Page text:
The most popular books can make me a bit weary before I read them. I don’t have the best track record, you see. Normal People, which dominated the first half of 2020 both in written word and on TV, left me depressed and confused. Last year, I dived into three critically acclaimed novels — Queenie, Tell Me Lies, and The Female Persuasion — that, while I didn’t dislike them, left me unfulfilled. Even when I read The Overstory, which I rated four flames, I didn’t see quite what the critics did. Then I have books like City of Girls, the kind that completely enrapture me but some have called boring and bland.
Why can’t I connect with literature that means so much to critics and fans alike? Is this a me problem or a them problem?
So I did wonder if Brit Bennett’s The Vanishing Half would live up to all the hype. This one will surely be on all of the “Best of 2020” lists and win many awards (if it hasn’t already) because it’s already received so much praise since releasing in June. Given that I’d read her debut novel, The Mothers, and completely loved it, I had confidence that this wasn’t just a book I’d obsess over. This would also be a novel that the U.S. — with its systemic racism and struggle with identity — desperately needed and needed ASAP.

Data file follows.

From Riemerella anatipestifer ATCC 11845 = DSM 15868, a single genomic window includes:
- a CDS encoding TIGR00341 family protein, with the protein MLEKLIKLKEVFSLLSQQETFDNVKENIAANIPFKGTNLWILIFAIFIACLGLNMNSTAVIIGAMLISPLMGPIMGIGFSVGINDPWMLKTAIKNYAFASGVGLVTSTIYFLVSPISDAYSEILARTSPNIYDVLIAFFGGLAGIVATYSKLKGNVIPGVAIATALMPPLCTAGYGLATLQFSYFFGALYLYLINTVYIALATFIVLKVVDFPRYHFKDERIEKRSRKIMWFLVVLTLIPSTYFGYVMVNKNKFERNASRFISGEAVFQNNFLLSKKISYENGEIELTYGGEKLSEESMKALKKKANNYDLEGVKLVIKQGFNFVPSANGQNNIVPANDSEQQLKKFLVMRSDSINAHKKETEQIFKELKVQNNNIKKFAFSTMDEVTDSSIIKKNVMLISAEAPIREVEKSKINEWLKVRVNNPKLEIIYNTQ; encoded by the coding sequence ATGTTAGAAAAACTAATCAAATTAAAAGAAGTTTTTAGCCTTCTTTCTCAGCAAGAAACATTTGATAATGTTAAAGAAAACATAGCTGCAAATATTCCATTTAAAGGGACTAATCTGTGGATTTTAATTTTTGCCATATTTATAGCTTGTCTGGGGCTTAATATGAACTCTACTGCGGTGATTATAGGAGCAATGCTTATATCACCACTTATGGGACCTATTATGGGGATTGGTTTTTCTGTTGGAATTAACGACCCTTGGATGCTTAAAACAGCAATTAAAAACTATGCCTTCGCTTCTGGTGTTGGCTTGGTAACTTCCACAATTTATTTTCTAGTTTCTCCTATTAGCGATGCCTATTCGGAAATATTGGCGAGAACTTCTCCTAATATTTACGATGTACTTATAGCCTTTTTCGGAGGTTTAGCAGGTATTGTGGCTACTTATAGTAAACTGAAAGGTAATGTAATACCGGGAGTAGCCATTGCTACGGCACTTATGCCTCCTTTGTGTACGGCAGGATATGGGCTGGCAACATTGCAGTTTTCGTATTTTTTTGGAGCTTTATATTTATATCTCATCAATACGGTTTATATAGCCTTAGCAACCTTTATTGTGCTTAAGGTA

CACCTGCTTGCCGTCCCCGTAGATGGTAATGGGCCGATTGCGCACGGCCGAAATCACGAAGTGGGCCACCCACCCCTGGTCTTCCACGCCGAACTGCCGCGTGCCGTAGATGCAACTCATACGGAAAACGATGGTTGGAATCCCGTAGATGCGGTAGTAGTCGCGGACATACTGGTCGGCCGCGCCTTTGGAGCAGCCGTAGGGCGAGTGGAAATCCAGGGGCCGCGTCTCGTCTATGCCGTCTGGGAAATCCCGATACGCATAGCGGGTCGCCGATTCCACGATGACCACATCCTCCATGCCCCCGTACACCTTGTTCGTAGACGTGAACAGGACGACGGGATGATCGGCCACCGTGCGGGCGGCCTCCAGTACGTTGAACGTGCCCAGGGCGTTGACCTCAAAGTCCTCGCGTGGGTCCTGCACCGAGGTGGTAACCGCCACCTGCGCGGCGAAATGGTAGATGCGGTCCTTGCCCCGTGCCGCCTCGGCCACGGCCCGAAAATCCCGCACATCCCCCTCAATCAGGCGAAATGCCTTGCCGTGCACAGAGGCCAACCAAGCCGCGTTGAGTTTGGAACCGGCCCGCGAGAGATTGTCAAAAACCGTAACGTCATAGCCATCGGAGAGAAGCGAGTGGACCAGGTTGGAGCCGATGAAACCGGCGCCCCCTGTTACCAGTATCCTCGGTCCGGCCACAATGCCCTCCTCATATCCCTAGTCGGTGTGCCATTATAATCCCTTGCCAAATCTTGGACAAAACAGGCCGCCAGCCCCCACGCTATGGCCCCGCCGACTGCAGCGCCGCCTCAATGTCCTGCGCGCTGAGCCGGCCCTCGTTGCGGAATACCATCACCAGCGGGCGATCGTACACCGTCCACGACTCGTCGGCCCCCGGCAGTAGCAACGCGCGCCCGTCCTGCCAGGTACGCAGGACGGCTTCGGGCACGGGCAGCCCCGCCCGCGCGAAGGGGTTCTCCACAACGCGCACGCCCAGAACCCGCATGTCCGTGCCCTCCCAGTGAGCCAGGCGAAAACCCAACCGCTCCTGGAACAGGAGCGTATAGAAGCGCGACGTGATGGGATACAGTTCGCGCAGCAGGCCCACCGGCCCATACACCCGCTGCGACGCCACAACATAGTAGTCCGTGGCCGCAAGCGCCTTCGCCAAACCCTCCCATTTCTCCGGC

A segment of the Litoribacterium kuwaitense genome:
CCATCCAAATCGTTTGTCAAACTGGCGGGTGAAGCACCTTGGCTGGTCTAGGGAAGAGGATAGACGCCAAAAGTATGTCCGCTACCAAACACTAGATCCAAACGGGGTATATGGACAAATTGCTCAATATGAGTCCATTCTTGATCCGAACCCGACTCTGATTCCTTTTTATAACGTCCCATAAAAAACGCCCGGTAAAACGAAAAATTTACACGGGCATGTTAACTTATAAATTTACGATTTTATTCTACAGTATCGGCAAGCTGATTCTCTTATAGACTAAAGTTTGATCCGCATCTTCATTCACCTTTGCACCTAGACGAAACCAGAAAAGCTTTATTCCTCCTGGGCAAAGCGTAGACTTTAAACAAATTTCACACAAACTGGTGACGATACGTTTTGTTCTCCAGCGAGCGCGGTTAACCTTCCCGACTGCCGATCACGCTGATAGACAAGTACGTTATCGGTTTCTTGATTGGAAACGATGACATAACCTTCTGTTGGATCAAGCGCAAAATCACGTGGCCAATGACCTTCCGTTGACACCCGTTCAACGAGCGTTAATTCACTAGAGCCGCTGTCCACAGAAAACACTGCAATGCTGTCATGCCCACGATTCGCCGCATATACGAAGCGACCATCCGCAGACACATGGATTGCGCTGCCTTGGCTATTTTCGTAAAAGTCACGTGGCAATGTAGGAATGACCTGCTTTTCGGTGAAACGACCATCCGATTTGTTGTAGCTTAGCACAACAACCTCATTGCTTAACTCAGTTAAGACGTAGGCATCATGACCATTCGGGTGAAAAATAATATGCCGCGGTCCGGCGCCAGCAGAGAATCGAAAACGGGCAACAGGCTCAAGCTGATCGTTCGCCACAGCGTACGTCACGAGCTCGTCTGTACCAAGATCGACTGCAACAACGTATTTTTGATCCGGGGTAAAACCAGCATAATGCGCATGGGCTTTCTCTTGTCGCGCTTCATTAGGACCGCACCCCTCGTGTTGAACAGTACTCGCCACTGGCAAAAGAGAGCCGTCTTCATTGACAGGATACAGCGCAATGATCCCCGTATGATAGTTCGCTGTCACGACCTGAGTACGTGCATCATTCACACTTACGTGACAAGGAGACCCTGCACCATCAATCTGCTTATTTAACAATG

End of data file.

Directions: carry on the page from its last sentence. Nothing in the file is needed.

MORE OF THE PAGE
Thankfully, Bennett washed away any and all doubts about it living up to the hype. And I can’t wait to see it on all those lists and with all of those nominations at the end of this year.
City of Girlsis one of the best books I’ve read in 2020. I laughed and smiled while reading it more than any other novel in recent history, and I’m very grateful this five-flame book came into my life. I have my dear coworker and friend, Sakshi, to thank for that.
Back in April, at the beginning of quarantine, I called Sakshi to have a lovely conversation about this book that we bonded over. During our chat, we covered the literary and New York gamuts. From the contradictory idea of being both a good person and an interesting person and how our literary opinions can change over time to our obsession with New York City and our personal stories of moving to this new place we call home, we covered it all.
Click on this link or search for The Biblio Files on your favorite podcast platform to listen to our conversation. And make sure you subscribe and check out Anchor to see how you can support this podcast.